Monday, April 11, 2011

Living History

In case you hadn’t heard, the budget deal that the Big Enders struck with the Little Enders on Friday is historic, historic. I’m not sure why, exactly. It looks like a typical grubby political compromise to me. Why not just leave it at that? Why the spurious attempt to endow it with some kind of importance that everybody knows it lacks? Pot roast isn’t filet mignon. Stop making asses of us all by insisting that it is.

I’d venture to say that the American people have had their fill of history. In the last decade we’ve seen an historic terrorist attack, two historic wars, the historic accretion of executive power, the historic elimination of historic constitutional rights, the historic Great Recession, and the historic election of a black president who, it deeply saddens me to say, is in danger of becoming an historic mediocrity, a honey-tongued Herbert Hoover.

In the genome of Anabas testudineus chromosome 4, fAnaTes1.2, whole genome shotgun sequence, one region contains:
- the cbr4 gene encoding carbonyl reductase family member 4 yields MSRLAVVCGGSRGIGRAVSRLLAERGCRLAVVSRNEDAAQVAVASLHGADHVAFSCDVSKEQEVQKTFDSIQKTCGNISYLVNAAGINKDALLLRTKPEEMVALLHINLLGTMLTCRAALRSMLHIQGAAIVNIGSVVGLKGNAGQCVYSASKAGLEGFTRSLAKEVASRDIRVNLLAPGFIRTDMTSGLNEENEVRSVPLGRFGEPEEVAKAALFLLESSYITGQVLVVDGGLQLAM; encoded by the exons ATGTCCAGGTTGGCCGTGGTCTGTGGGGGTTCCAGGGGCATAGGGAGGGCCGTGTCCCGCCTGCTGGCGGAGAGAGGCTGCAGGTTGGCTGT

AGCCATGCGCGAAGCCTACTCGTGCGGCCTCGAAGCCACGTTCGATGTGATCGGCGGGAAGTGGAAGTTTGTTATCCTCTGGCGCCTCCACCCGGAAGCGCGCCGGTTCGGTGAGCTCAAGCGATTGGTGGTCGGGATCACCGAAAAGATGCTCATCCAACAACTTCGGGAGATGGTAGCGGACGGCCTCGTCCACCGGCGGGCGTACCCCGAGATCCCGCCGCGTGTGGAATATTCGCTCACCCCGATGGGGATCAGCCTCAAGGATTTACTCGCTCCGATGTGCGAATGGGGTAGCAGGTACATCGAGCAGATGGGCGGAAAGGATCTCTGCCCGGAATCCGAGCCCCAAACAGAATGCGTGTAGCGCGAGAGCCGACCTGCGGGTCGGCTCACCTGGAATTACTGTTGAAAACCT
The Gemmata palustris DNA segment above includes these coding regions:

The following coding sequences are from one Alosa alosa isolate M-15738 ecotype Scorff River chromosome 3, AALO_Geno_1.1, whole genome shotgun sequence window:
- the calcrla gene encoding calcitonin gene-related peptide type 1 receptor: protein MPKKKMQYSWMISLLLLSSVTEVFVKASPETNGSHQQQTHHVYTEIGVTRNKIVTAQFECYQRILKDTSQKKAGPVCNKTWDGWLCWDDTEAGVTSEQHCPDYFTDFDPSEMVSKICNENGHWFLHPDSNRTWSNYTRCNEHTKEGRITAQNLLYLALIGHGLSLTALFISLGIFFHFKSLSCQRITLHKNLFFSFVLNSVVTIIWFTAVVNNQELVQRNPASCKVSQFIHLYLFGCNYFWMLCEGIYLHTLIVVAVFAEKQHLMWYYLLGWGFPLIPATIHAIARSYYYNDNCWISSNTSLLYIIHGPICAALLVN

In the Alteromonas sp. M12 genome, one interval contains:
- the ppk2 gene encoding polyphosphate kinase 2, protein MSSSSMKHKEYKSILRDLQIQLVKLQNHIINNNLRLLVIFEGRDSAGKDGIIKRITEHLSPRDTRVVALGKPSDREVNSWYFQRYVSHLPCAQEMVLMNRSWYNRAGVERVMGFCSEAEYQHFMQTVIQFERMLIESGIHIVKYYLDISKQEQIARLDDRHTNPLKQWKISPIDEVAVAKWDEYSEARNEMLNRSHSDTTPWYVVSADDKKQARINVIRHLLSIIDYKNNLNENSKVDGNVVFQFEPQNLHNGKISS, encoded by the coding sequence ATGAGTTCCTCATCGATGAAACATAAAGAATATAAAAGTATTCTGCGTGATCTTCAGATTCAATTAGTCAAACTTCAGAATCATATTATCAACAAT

All this in a county that is notoriously indifferent to history.

Truthfully I’m almost beyond caring about it. One group of slimy politicians called Republicans quibbled with another group of slimy politicians called Democrats over which of my limbs are expendable. American bombs are still falling abroad, Goldman Sachs is still making historic profits, and We the People are reduced to being helpless spectators to our own evisceration. That’s all we’re going to be with these kinds of ‘historic’ leaders.

By the way, here’s a lesser known part of the historic deal:

Senator Jon Tester, Democrat of Montana, said the budget bill included his proposal to remove gray wolves in Montana and Idaho from the federal list of endangered species. This would enable the two states to manage their wolf populations and to allow hunting of the animals if they choose.

“This wolf fix isn’t about one party’s agenda,” Mr. Tester said. “It’s about what’s right for Montana and the West.”

I guess that’s the best that two hundred years of American democracy can achieve: screw the poor and kill the animals!

1 comment:

Anonymous said...

A thief passes for a gentleman when stealing has made him rich.